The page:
Mapped link area Chapman University on left Leatherby Libraries on right
Mapped link area Chapman University Mapped link area Leatherby Libraries


The Leatherby Libraries is proud to be the repository of the personal library of Milton and Rose Friedman. Since 2003 the library received over 4,000 books and bound volumes. The collection is available for students to use with a special bookplate honoring Milton and Rose Friedman. There are over 175 rare books in the collection, including a 1707 treatise on the cost of corn in England, and many archival items, such as Friedman’s Ph.D. diploma from Columbia University. The Milton and Rose Friedman Reading Room display was made possible by a generous gift of Dick and Pat Wallace.

Milton Friedman was one of the most important economists of the 20th century in two quite different senses—as a scholar changing the beliefs of economists and as a public intellectual changing the world. His scholarly work was largely responsible for replacing the post-war Keynesian understanding of the causes and cures of inflation and unemployment with what is now called monetarism. As a writer and speaker addressing the general public, he played an important role in moving public opinion, in the US and elsewhere, away from reliance on government ownership, control and regulation and towards support for free markets and private orderings. In the role of a public intellectual writing books such as Capitalism and Freedom and, with his wife Rose Friedman, The Tyranny of the Status Quo, creating the popular television series “Free to Choose,” giving public lectures and writing a regular column for Newsweek, Milton Friedman argued not only for his views on inflation and unemployment but in favor of free markets and individual freedom on a wide range of issues. As a member of President Nixon’s Commission on the Volunteer Army he was largely responsible, according to the reports of participants, for its final conclusion--unanimous support for ending the draft. He argued against price and wage controls, against exchange controls, in favor of free trade and floating exchange rates, against the War on Drugs, in favor of permitting educational choice through school vouchers.

Travelling abroad, he argued the virtues of free markets to a wide variety of people, including fellow intellectuals and heads of state, in a wide variety of societies--communist, western, and third world. His arguments, pointing out the evidence and explaining the reasons for the success of markets and the failure of central planning played an important role in the shift away from government planning and control that has improved the lives of hundreds of millions of people in countries such as China and India.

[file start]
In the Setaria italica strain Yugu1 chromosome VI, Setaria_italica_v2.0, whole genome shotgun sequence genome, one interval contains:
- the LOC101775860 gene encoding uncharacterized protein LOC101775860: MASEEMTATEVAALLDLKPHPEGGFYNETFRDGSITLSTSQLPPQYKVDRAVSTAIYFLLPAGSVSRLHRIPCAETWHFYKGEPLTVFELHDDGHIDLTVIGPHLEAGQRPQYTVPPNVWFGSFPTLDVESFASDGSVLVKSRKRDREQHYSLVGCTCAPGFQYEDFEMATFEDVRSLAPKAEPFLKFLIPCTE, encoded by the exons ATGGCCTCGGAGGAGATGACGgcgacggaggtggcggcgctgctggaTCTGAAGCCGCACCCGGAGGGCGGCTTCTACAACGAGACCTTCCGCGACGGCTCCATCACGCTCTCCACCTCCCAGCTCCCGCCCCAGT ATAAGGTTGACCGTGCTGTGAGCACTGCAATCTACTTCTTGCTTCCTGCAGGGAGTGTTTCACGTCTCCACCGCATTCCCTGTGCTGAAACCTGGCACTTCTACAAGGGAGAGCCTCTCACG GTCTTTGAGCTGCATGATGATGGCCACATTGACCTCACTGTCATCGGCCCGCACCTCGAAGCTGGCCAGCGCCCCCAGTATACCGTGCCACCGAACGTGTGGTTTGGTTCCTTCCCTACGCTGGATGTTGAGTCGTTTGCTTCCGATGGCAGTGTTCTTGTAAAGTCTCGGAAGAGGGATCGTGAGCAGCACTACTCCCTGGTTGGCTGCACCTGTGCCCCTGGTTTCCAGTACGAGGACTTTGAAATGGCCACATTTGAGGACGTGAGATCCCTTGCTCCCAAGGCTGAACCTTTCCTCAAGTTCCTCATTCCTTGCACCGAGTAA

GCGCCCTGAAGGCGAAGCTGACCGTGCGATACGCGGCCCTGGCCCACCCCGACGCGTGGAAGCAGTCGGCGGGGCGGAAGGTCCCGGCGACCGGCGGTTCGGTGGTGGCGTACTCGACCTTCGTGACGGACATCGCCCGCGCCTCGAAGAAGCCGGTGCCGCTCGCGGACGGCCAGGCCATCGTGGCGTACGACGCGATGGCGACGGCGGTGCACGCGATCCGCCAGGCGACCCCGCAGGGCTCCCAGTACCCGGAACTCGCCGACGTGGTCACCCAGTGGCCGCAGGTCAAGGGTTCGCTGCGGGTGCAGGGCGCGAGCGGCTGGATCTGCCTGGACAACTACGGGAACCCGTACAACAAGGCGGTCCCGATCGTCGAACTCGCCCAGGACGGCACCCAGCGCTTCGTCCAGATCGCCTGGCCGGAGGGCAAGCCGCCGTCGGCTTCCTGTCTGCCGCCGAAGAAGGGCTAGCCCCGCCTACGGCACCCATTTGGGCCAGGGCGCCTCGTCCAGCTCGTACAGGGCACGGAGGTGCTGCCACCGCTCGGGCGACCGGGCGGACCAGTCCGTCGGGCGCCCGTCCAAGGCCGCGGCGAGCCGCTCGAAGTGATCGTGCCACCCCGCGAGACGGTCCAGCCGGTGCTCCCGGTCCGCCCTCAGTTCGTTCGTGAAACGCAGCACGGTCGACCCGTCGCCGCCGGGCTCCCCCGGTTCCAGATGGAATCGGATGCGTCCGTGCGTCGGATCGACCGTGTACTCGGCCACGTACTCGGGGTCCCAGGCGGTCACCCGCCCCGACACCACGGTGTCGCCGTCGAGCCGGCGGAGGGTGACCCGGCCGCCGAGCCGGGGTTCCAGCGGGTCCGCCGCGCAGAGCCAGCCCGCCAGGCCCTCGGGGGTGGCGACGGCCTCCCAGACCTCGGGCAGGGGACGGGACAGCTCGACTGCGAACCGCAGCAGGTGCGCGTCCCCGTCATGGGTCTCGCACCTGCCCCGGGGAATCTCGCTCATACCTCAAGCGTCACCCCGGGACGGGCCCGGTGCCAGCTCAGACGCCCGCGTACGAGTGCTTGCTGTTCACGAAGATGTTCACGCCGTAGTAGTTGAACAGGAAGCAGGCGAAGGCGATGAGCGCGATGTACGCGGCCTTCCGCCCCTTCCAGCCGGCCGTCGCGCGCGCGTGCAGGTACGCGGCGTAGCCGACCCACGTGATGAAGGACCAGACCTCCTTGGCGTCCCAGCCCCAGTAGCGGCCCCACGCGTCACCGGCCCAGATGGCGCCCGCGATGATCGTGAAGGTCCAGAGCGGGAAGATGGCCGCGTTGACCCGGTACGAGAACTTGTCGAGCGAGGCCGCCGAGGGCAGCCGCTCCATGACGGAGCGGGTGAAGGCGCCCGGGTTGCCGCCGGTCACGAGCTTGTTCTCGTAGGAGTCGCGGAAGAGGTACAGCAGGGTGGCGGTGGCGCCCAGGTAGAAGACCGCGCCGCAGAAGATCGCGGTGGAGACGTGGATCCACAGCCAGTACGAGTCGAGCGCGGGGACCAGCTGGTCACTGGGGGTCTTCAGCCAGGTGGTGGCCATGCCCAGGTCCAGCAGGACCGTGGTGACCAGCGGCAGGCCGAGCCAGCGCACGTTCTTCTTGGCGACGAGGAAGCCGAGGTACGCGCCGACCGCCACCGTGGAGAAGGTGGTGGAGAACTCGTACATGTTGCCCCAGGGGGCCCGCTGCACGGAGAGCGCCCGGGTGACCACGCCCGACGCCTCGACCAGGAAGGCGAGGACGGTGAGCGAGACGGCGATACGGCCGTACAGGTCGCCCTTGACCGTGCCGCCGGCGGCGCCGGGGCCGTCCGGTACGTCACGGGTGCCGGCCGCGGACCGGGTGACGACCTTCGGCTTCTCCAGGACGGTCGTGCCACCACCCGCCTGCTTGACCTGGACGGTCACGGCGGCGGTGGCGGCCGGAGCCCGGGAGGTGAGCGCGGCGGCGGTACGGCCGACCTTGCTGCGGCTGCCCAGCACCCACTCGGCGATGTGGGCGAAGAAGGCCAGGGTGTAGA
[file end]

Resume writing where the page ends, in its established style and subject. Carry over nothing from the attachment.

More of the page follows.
To those who knew him, Milton Friedman was extraordinary not only as an academic but as a person. He was willing to talk with anyone from President to cab driver, answer letters from anyone. His skill as a debater was legendary--George Stigler once quipped that everyone likes to argue with Milton, especially when he isn’t there--yet his professional opponents, figures such as Galbraith and Samuelson, were personal friends. His death not only deprived the economics profession of one of the most influential economists of the 20th century and the world of one of its strongest voices for individual freedom, it deprived a very large number of friends and relatives of one of the finest human beings they had had the good fortune to know.

Milton Friedman’s friendship with Chapman began in May 1992, when he gave the Induction Address at the inauguration of President James L. Doti, who had been a doctoral student of his in the early 1970s. The Friedmans visited Chapman again in May 2001 for the dedication of the Milton Friedman bust, which stands just east of Bertea Hall, near the south entryway to the campus.

At that dedication ceremony, President Doti announced the naming of the Milton and Rose Friedman Reading Room in the Leatherby Libraries. This room houses the personal library collection as well as memorabilia and mementos generously bequeathed to Chapman by the Friedmans as a result of their friendship and esteem for the university.

Milton Friedman passed away in November 2006. President Doti fondly recalled his teacher and mentor, saying, “While we physically lost perhaps the greatest champion of freedom of our time, the legacy of this thoughtful and wise man will endure forever.”

Born: Brooklyn, 1912
Educated: Rutgers (B.A.), University of Chicago (M.A.), Columbia University (PhD)
Awards: John Bates Clark Medal (1951), Nobel Memorial Prize in Economics (1976), Presidential Medal of Freedom (1988), National Medal of Science (1988)

Principal books, by date of publication:

Income from Independent Professional Practice with Simon Kuznets (1945)
Essays in Positive Economics (1953)
A Theory of the Consumption Function (1957)
Capitalism and Freedom (1962)
Price Theory (1962)
A Monetary History of the United States, 1867-1960 with Anna J. Schwartz (1963)
There's No Such Thing as a Free Lunch (1975)
The Optimum Quantity of Money: And Other Essays (1976)
Free to Choose: A personal statement, with Rose Friedman, (1980)
Tyranny of the Status Quo, with Rose Friedman (1984)
Two Lucky People: Memoirs, with Rose Friedman (1998)


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